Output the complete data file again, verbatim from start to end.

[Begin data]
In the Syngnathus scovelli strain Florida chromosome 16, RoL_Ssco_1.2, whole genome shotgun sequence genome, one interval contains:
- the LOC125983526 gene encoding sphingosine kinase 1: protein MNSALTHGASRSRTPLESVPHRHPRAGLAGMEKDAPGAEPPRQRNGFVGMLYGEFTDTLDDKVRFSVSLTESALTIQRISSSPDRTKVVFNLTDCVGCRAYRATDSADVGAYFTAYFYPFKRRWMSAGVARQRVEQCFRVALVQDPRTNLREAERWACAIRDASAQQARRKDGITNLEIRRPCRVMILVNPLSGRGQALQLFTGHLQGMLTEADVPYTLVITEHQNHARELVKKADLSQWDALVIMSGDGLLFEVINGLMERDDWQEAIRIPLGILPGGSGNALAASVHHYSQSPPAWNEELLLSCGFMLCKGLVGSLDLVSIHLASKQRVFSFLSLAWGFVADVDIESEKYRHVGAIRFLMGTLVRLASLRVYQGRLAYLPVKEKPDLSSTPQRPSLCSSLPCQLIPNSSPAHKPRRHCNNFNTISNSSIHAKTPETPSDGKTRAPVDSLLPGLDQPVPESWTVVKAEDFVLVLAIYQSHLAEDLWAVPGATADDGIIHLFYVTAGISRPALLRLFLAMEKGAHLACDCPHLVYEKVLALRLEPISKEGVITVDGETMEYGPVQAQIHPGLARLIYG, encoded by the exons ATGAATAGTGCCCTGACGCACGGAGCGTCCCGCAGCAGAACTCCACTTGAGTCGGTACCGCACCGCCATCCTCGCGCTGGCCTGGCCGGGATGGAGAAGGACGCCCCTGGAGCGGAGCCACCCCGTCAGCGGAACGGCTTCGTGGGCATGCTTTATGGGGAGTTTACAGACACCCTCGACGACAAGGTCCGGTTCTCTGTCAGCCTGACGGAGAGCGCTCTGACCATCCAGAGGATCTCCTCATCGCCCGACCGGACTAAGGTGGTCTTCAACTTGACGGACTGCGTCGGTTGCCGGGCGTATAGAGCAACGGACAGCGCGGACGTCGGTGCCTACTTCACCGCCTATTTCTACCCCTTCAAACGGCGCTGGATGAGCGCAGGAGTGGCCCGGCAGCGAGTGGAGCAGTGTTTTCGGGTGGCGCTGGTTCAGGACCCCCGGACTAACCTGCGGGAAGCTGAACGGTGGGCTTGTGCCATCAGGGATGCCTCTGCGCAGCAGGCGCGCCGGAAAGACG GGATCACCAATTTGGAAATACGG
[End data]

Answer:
In the Syngnathus scovelli strain Florida chromosome 16, RoL_Ssco_1.2, whole genome shotgun sequence genome, one interval contains:
- the LOC125983526 gene encoding sphingosine kinase 1: protein MNSALTHGASRSRTPLESVPHRHPRAGLAGMEKDAPGAEPPRQRNGFVGMLYGEFTDTLDDKVRFSVSLTESALTIQRISSSPDRTKVVFNLTDCVGCRAYRATDSADVGAYFTAYFYPFKRRWMSAGVARQRVEQCFRVALVQDPRTNLREAERWACAIRDASAQQARRKDGITNLEIRRPCRVMILVNPLSGRGQALQLFTGHLQGMLTEADVPYTLVITEHQNHARELVKKADLSQWDALVIMSGDGLLFEVINGLMERDDWQEAIRIPLGILPGGSGNALAASVHHYSQSPPAWNEELLLSCGFMLCKGLVGSLDLVSIHLASKQRVFSFLSLAWGFVADVDIESEKYRHVGAIRFLMGTLVRLASLRVYQGRLAYLPVKEKPDLSSTPQRPSLCSSLPCQLIPNSSPAHKPRRHCNNFNTISNSSIHAKTPETPSDGKTRAPVDSLLPGLDQPVPESWTVVKAEDFVLVLAIYQSHLAEDLWAVPGATADDGIIHLFYVTAGISRPALLRLFLAMEKGAHLACDCPHLVYEKVLALRLEPISKEGVITVDGETMEYGPVQAQIHPGLARLIYG, encoded by the exons ATGAATAGTGCCCTGACGCACGGAGCGTCCCGCAGCAGAACTCCACTTGAGTCGGTACCGCACCGCCATCCTCGCGCTGGCCTGGCCGGGATGGAGAAGGACGCCCCTGGAGCGGAGCCACCCCGTCAGCGGAACGGCTTCGTGGGCATGCTTTATGGGGAGTTTACAGACACCCTCGACGACAAGGTCCGGTTCTCTGTCAGCCTGACGGAGAGCGCTCTGACCATCCAGAGGATCTCCTCATCGCCCGACCGGACTAAGGTGGTCTTCAACTTGACGGACTGCGTCGGTTGCCGGGCGTATAGAGCAACGGACAGCGCGGACGTCGGTGCCTACTTCACCGCCTATTTCTACCCCTTCAAACGGCGCTGGATGAGCGCAGGAGTGGCCCGGCAGCGAGTGGAGCAGTGTTTTCGGGTGGCGCTGGTTCAGGACCCCCGGACTAACCTGCGGGAAGCTGAACGGTGGGCTTGTGCCATCAGGGATGCCTCTGCGCAGCAGGCGCGCCGGAAAGACG GGATCACCAATTTGGAAATACGG